What Does It Mean to Block – or be Blocked – on Social Media in 2018?

By on July 6, 2018

What’s the story with blocking these days? What does it actually mean if you’ve been blocked, or chosen to block someone?

With social platforms having surpassed the ten-year mark quite a while ago now, people are still somewhat confused by the unpleasant yet often necessary process that is blocking someone.

Take the US President for instance. A New York judge recently ruled that it was unconstitutional for Donald Trump to keep his critics at bay through blocking on his personal account, @realDonaldTrump – as this goes against the first amendment.

Trump isn’t the only one to be perplexed by the blocking procedure. There are interrelated reasons for blocking, which has resulted in people being led astray by what the feature really means, as well as what it does.

Each social platform offers a unique approach to blocking. The main similarities with social media platforms are there for all to see (just look at the designs), but blocking remains a totally different experience depending on which social platform you are using.

The one primary similarity that remains consistent across each platform is the diversion of attention towards blocking: it’s a feature any social platform wouldn’t want to promote as it represents a negative experience on their site.

One of the design choices social platforms have gone for is to make it somewhat ambiguous as to whether you’ve been blocked or not. You usually have little to no knowledge of what has happened. The benefit is that the blockers’ privacy is maintained, but the downside is that there’s no true indication or explanation for the blocked person.

Blocking also differs depending on who’s using the feature. The majority of blockings take place when there’s an unwillingness to interact with another account, although it’s also part of a wider range of communication aspects, such as blocking your ex after a break-up. Others may block family members to keep their social accounts or behaviour hidden, while others may hide their personal accounts from their work colleagues.

Social media users are almost always confused – and curious – about the reasons for succumbing to blocking. The popular search query “have I been blocked on…” is a clear example of the consideration people give for being blocked.

Blocking is also confusing as it’s something that is relevant to online life, but not physical or social life. Blocking has created an entirely new set of conventions as a result of this, with motives and intentions being built around the functionality.

As is the case with public spaces, social platforms are likely to witness bad behavior from many of its users. All social networks provide a blocking functionality and have experimented with various approaches to ensure people can avoid abuse and have a positive experience on their site.

Of all the social platform blocking features out there, Twitter is certainly the most talked about. Twitter doesn’t shy away from telling you if you’ve been blocked, and it makes ti clear if you attempt to visit the blockers personal feed.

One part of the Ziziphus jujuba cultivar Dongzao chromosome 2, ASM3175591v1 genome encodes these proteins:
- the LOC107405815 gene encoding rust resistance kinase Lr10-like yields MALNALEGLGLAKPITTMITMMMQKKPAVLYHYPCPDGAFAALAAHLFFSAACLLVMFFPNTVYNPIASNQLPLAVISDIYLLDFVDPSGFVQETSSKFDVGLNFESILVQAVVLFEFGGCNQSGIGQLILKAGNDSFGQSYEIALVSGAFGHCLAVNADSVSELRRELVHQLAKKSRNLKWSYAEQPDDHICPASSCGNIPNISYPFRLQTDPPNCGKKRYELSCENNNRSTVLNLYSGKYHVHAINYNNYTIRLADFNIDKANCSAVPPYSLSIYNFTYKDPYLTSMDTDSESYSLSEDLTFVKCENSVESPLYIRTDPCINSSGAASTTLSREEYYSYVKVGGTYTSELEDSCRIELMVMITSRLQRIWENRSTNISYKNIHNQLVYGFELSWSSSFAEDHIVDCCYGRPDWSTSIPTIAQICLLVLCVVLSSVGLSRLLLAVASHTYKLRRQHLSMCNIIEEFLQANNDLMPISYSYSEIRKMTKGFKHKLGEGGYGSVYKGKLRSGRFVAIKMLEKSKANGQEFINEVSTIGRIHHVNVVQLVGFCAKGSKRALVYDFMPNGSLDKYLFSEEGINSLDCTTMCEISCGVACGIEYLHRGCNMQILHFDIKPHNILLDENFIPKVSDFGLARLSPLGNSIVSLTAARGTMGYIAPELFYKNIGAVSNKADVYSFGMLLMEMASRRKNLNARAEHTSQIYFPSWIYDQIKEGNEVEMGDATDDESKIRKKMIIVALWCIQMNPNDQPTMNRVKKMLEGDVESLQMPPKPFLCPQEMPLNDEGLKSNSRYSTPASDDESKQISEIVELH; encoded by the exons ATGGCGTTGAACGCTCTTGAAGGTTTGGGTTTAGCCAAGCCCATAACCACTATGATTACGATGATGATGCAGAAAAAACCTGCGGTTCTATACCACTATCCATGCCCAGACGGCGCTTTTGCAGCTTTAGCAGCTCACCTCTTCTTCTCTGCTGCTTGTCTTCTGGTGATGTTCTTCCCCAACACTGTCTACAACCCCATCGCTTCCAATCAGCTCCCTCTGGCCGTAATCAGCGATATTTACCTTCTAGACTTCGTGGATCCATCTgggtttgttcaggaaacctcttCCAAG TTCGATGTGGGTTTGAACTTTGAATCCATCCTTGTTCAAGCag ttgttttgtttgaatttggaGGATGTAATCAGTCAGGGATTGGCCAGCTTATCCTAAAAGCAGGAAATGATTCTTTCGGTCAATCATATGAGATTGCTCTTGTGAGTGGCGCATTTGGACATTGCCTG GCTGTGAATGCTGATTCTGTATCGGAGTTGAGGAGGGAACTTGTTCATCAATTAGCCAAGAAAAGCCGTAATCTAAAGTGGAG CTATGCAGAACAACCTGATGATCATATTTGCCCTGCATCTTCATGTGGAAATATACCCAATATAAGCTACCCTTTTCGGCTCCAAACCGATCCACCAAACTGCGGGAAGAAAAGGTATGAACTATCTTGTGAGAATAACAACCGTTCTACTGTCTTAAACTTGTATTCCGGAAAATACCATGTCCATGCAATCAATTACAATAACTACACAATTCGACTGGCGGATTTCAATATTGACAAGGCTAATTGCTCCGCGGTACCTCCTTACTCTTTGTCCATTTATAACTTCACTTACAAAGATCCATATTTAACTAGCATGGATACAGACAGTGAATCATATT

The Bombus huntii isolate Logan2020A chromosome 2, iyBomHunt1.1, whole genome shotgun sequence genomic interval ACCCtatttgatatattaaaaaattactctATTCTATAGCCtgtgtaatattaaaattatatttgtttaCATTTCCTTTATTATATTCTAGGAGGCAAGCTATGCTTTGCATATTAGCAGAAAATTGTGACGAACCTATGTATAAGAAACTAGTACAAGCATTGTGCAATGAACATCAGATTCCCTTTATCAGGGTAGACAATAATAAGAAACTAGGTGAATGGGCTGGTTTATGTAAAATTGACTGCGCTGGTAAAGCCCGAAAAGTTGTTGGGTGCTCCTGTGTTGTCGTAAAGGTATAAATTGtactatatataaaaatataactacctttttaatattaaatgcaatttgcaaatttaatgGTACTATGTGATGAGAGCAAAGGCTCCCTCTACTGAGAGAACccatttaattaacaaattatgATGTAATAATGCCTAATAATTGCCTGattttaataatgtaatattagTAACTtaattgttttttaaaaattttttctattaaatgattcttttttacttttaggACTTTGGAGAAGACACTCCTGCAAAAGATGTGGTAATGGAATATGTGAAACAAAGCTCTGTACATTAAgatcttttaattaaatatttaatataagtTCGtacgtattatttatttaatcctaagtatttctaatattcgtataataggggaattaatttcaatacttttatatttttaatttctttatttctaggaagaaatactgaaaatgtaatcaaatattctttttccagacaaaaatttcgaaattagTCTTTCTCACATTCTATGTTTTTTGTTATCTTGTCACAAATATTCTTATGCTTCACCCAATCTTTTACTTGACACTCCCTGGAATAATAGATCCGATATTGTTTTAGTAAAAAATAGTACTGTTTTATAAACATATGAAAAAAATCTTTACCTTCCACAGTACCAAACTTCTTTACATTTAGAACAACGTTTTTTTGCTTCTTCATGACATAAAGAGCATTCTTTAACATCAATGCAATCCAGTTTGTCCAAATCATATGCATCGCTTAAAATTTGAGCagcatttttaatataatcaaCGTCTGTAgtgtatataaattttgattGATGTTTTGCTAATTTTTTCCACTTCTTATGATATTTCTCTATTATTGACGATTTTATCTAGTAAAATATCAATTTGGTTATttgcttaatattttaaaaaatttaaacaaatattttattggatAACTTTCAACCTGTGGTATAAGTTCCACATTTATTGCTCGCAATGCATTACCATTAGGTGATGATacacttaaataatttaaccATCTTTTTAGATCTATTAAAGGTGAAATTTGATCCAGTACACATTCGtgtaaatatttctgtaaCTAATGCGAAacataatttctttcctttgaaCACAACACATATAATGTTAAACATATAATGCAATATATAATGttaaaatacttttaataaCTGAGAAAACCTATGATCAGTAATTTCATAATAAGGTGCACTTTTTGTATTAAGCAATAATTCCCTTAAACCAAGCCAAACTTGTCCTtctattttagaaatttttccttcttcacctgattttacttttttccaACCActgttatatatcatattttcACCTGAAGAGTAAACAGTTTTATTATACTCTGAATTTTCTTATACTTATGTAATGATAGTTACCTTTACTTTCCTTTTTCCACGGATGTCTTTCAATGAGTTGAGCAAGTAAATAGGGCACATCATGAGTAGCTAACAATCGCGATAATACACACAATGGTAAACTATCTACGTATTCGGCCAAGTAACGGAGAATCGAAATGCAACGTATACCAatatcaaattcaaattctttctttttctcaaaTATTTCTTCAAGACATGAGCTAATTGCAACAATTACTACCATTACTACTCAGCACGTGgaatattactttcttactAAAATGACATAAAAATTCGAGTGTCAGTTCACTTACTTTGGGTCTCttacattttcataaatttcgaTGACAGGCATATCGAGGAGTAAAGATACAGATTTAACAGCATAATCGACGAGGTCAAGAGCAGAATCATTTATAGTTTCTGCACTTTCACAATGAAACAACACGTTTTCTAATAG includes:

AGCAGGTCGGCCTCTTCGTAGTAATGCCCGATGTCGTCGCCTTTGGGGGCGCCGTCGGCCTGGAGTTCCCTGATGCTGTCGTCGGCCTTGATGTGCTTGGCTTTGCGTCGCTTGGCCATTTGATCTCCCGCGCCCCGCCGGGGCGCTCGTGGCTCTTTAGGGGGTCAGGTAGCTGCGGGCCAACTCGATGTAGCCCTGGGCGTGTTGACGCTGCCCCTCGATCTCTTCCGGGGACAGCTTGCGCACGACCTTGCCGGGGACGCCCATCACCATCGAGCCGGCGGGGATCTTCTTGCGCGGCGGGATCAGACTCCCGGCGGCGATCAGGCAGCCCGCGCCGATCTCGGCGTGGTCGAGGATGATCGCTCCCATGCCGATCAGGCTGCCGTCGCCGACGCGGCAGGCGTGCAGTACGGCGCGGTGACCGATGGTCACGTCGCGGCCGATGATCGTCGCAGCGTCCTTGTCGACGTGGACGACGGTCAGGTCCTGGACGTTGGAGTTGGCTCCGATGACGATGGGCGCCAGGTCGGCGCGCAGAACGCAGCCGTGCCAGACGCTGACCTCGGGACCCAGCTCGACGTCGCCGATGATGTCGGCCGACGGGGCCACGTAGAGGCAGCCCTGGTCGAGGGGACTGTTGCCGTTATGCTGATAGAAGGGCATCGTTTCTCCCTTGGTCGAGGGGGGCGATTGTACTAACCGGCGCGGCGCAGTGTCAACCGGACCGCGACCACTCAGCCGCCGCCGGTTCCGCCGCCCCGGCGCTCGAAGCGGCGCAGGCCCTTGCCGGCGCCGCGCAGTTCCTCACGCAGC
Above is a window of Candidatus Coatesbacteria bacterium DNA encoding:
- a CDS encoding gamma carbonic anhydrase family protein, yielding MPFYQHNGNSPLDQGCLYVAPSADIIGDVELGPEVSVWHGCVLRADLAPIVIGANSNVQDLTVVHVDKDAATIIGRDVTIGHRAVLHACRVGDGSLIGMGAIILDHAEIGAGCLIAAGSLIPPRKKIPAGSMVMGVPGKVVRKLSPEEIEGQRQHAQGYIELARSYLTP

The indication given has been perceived by many to be a source of pride, especially when there are celebrities involved. What’s more, if a debate you take part in results in you being blocked, this is seen as the blocker ‘giving up’; another badge of honor for some.

It’s people with larger followings that often take a more liberal approach to their blocking. For some blocking is an option to keep people away from conversations, or to ensure the level of toxicity received is minimized.

The blocking feature isn’t solely used by individuals either. Many US politicians and federal agencies rely on blocking to avoid critics on Twitter and Facebook – however many have questioned the legality behind these decisions.

The best way to make sense of blocking as a whole is to become aware of what being blocked actually looks like for each social platform:


As we mentioned above, Twitter spells it out for you if you’ve been blocked by a certain account. “@username has blocked you”

Twitter says: “Blocked accounts do not receive a notification alerting them that their account has been blocked. However, if a blocked account visits the profile of an account that has blocked them, they will see they have been blocked.”


WhatsApp is somewhat ambiguous as you may be given the indication you’re still connected. However, messages remain at a single ‘delivered’ tick and profile images disappear.

WhatsApp says’ “we have made this intentionally ambiguous in order to protect your privacy when you block someone.”


There’s an element of subtlety to Facebook’s blocking approach.

Being blocked and being unfriended are quite similar on Facebook, although the main difference is there’s no way to interact directly if you’ve been blocked.


With Tumblr, it’s a case of figuring it out from the signs.

Tumblr says “We don’t tell people when you block them, so they will not automatically know. But they might figure it out on their own if they visit your website, try to reblog one of your posts, say, and are prevented from doing so.”


Pretty obvious this one.

While you can send messages, they will never appear read, the person disappears from your search and also your contacts list. Snapchat say “If you block a friend, they won’t be able to view your Story or send you Snaps and Chats.”


The user who blocks you on Instagram disappears.

You won’t be able to view or even come across their profile, posts or their story.

About Tom Bracher

Tom Bracher is the UK Marketing Lead at Pulsar Platform, an audience intelligence tool which was born out of a research agency.

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